1903 to 1940
Born Nathanael von Wallenstein Weinstein to prosperous Jewish parents; from the first West set about creating his own legend, and anglicising his name was part of that process. At Brown University in New York, he befriended writer and humourist S. J. Perelman (who later married his sister), and started writing and drawing cartoons. As his cousin Nathan Wallenstein also attended Brown, West took to borrowing his work and presenting it as his own. He almost didn't graduate at all, on account of failing a crucial course in modern drama. West indulged in a little dramatics of his own and, in tearful contrition, convinced a gullible professor to upgrade his marks.
After spending a couple of years in Paris, where he wrote his first novel, The Dream Life of Balso Snell, he returned to New York, where he managed (badly by all accounts) a small hotel, the Sutton, owned by his family. As well as providing free board for struggling friends like Dashiell Hammett, the job also gave West ample opportunity to observe the strange collection of misfits and drifters who congregated in the hotel's drugstore. Some of these would appear in West's novel Miss Lonelyhearts.
West spent the rest of his days in Hollywood, writing B-movie screenplays for small studios and immersing himself in the unglamorous underworld of Tinseltown, with its dope dealers, extras, gangsters, whores and has-beens. All would end up in West's final masterpiece, The Day of the Locust.
West's life ultimately ended as tragically as his fictions. Recently married, and with better-paid script work coming in, West was happy and successful. Then, returning from a trip to Mexico with his wife Eileen, he crashed his car after ignoring a stop sign and killed them both. This was just one day after the death of his friend F. Scott Fitzgerald. From Goodreads
Imagine Candide set in America in 1933, the economy is in ruins (far worse than now), millions are near starving, unemployment is at 25%, banks are failing, the roads are full of the homeless. The worse kind of political charlatans emerge to profit from this (worse than the Tea Party), telling people it is the fault of either the capitalists, the socialists, the Jews or the Catholics. A Cool Million is kind of a mix of the one disaster after another style of Voltaire, the grotesque characters of southern gothic writers and the black humor of the great Yiddish writers with a dose of the All American writer Horatio Alger. Our lead character leaves home to make money to help his mother. He loses all his teeth, is falsely imprisoned, loses a leg and what money he has before he is shot when he is duped into participating in Fascist type rally in the American South. When The Red Shirts end up ruling the country,he is made a national hero. Lem, the hero has his Cunogodne, his love. Just like in Candide she is repeatedly raped and placed in a brothel. It has been years since I read Candide and I suspect there are other similarities. I concede this may not be as good as The Day of The Locust or Miss Lonelyheart but you are missing out if you skip this book.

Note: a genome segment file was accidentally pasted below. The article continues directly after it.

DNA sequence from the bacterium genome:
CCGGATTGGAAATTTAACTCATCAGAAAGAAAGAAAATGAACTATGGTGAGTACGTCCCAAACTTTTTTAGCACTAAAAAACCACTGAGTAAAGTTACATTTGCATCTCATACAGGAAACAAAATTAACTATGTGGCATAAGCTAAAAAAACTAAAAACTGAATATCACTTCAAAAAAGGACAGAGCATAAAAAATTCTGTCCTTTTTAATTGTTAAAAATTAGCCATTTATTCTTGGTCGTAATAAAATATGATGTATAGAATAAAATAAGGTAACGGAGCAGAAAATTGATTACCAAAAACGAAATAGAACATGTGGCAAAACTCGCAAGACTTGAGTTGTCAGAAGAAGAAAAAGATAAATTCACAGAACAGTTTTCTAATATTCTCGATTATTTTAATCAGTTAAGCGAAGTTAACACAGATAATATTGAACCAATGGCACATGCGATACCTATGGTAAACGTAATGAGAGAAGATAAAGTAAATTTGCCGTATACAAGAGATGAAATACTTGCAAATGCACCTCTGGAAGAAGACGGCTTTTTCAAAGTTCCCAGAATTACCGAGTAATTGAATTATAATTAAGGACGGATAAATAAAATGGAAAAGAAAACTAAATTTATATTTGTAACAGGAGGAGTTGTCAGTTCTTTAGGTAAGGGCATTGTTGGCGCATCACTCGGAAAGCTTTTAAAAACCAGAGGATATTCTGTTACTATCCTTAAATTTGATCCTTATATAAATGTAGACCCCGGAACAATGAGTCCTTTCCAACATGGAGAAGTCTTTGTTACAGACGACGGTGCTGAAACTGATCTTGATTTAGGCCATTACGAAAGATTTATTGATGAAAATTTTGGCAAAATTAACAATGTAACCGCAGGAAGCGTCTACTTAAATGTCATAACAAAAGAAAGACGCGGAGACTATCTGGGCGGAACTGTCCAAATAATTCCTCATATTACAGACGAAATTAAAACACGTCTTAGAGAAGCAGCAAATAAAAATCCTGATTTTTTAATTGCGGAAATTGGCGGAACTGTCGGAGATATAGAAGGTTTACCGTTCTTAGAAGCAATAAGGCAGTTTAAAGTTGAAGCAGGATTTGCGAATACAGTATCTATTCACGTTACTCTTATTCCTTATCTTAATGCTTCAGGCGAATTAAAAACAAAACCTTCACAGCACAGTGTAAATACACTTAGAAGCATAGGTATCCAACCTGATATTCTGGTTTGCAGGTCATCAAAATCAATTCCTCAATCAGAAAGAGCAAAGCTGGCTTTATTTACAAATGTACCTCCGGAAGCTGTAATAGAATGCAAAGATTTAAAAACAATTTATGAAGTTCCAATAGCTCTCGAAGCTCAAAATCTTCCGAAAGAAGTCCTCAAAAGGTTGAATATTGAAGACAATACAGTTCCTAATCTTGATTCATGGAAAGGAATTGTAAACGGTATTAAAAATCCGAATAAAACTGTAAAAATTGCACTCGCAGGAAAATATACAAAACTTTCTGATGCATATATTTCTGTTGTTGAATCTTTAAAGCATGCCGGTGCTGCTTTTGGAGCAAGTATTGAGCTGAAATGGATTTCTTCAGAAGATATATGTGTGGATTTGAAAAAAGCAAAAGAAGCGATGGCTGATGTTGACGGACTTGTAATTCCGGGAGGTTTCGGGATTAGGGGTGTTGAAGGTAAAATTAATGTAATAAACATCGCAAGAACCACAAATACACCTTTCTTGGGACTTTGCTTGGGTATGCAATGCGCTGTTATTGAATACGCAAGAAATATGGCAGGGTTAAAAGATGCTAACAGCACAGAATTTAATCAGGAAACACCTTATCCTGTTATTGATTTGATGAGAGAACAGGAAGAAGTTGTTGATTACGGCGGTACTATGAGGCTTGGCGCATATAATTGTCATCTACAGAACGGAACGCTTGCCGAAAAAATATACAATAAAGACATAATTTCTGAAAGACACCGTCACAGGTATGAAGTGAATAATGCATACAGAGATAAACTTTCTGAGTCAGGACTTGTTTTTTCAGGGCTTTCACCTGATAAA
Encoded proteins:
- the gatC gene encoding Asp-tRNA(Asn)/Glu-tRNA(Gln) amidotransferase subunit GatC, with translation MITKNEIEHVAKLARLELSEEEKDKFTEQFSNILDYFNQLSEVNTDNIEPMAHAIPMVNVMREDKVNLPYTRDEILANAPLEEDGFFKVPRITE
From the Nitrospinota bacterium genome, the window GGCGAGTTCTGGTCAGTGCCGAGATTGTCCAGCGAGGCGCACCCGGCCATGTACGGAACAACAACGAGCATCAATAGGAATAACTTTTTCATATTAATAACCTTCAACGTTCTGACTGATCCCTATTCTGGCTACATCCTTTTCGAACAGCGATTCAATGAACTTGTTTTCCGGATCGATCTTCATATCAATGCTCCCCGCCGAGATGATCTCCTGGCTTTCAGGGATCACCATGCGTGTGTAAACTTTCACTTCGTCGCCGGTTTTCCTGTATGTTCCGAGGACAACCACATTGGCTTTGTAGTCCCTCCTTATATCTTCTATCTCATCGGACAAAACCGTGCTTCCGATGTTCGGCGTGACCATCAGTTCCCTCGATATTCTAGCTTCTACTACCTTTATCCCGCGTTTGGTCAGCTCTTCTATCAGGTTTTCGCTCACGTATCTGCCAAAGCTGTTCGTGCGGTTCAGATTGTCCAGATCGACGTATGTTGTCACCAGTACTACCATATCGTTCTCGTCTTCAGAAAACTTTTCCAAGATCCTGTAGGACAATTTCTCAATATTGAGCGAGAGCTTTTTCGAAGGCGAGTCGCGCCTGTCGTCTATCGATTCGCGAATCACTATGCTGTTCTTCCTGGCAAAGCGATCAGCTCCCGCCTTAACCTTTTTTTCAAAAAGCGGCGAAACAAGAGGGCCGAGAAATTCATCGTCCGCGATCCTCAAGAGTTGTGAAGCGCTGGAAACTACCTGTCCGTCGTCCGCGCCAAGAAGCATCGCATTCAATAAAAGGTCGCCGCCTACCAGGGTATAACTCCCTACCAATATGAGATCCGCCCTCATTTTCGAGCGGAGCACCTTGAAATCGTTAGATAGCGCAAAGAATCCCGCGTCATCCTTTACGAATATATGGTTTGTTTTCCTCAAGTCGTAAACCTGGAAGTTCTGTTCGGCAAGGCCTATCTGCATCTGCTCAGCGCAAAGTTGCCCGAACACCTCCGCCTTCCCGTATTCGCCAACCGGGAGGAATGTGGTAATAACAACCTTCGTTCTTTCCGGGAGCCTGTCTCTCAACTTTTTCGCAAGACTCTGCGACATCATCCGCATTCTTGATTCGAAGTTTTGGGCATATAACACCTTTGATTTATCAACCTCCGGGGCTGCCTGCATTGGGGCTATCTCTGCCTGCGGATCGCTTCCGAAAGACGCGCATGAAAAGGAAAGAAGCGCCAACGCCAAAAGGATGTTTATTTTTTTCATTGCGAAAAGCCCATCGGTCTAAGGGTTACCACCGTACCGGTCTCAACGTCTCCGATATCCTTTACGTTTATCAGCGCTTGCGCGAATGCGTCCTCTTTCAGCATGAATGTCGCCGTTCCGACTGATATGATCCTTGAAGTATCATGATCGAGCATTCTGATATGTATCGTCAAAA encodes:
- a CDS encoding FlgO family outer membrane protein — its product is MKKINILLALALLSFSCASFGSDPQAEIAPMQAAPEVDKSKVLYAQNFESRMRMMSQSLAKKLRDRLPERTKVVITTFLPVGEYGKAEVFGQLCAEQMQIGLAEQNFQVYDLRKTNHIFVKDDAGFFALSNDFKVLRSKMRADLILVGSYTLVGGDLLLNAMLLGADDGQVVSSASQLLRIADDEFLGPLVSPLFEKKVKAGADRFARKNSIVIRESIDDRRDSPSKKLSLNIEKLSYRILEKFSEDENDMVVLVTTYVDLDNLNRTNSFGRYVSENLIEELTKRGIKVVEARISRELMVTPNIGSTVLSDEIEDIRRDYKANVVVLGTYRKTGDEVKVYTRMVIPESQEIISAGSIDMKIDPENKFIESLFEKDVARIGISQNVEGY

I read a number of articles and posts on the work of West. Most give the very bad advise to skip A Cool Million and The Dream Life of Bruno Snell. Taken together these two works are under 300 pages. Here is my suggested West Reading Order.
Start with A Cool Million, which I concede is the weakest one. It is under 100 pages, hilarious in spots, very perceptive about American society in the 1930s, surprisingly sexual at times. It helps a lot if you know Candide a bit.
Then read, The Dream Life of Bruno Snell. How can you pass on a story set in the gastro-intestinal track of a horse? It is very surreal. You have never read anything quite like this before.
Ok now we are on to the works the academy endorses as master pieces.
I would say next read The Day of the Locust, a quintessential dark side of Hollywood in the 1930s book. Full of very weird people. Just a wonderful book. There is debate over which of these two works is more powerful, right now I would lean to Miss Lonelyheart but I am not rigid on this.
Now you come to the great reward of your journey, Miss Lonelyheart. This a great account of the preterite of New York City. Parts of it are simply beyond praise.
Please share your experience with West with us.